The faculty and staff of the St. David’s Catholic Secondary School (SDCSS) can finally breathe a sigh of relief following the commencement of “temporary refurbishment of the School” which had been allowed to deteriorate significantly over the years.
The school, like many other buildings on the island, took a heavy pounding from the high winds of Hurricane Ivan in September 2004.
An entire section of the roof is still to be repaired resulting in severe deterioration of the structure from the elements and forcing teachers to hold class on the outside as the building was considered a safety hazard to all concerned.
The refurbishment project, which has been contracted to roofing contractor Paul Antoine of Shelter Solutions Inc. to the tune of approximately EC$346, 000 comes on stream after months of discussions and consultations between the various stakeholders and the Government of Grenada.
Approximately 20 persons are working on the site and have been able to replace as much as one side of the roof of the building in just one day.
The refurbishment work on SDCSS is expected to culminate during the week of Carnival between August 9-15.
Engineering Contractor Carlyle Glean of Glean’s Construction and Engineering Co. Ltd., who would be supervising the refurbishment process expressed confidence that the project, which involves the replacement of the roof covering, replacement and repairs of all damaged and/or missing windows, plumbing and electrical works and painting will be completed in time for the September start of the new 2015/2016 school year.
Speaking at a ceremony at the school compound on Monday, Glean said the refurbished facility will create a “comfortable holding situation (for) up to 5 to 10 more years” and give government some much needed time to source funds to construct a new school on lands identified in La Sagesse, St. David’s.
“It would allow school to continue, while we look for monies to build a new school…(which is) in the region of EC$20 million,” he added.
According to Glean, upon the first inspection of the facility, he realised that the problems that exist could be repaired within a short period of time and would be more “cost effective than building temporary facilities at this time” to facilitate classes.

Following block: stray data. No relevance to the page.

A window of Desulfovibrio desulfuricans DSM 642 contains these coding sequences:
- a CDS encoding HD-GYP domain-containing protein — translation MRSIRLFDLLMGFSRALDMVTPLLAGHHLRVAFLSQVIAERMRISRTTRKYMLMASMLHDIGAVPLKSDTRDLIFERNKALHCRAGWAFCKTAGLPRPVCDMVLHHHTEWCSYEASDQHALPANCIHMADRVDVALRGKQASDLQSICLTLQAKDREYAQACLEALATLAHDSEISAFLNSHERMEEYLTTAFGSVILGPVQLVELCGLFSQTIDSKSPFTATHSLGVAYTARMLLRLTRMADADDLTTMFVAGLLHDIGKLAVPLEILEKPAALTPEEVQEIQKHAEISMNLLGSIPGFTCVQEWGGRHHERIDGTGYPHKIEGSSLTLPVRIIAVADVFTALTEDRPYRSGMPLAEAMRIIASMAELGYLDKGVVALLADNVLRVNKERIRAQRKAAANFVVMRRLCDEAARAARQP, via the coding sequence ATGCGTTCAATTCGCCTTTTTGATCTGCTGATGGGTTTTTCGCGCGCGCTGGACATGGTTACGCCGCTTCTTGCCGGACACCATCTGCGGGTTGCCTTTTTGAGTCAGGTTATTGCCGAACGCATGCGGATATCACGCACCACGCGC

He disclosed that the “more technical aspect of the project is repairs to the concrete works that (have already) started deteriorating.”
He explained that “what has been cracked – all the loose elements of these – whether it be columns, slabs, walls or beams would be removed and reconstructed with steel brush, adhesive (would be) applied”.
Glean gave assurances that the “reconstructed elements would be sealed so that new moisture cannot enter.”
School Principal Mariam Calliste who also addressed the brief ceremony recounted the anxiety at the school over the years to get the refurbishment project on stream.
“We have been enduring, dealing with the problem, the inconveniences and I would say, with grace – because my teachers continued to work, to function and to operate the business of teaching and learning.
“We are happy that our cries were heard…and that there is collaboration between the (Catholic) Church, the Ministry, the donors…and I want to say thank you on behalf of all stakeholders of the St. David’s Catholic Secondary School.
“We are indeed elated and happy…and that is really what we wanted (for) people to recognise that we wanted some assistance, some help, in making this place more conducive to learning.
Also attending the ceremony marking the start of works at the school was Parliamentary Representative for the area, Economic Development Minister, Oliver Joseph, Father Clifton Harris of the Catholic Education Board of Management, and Senator Simon Stiell in the capacity of Acting Minister of Education in the absence of Education Minister Anthony Boatswain, members of the SDCSS parent teacher association, teachers and students of the school.
In addressing the SDCSS issue during a recent sitting of the Lower House of Parliament, Education Minister Boatswain acknowledged the negligence of past governments to address the issue noting that “some of the problems that exist at the school now were identified for repair since 1987 at an estimated repair cost of EC$115, 000.”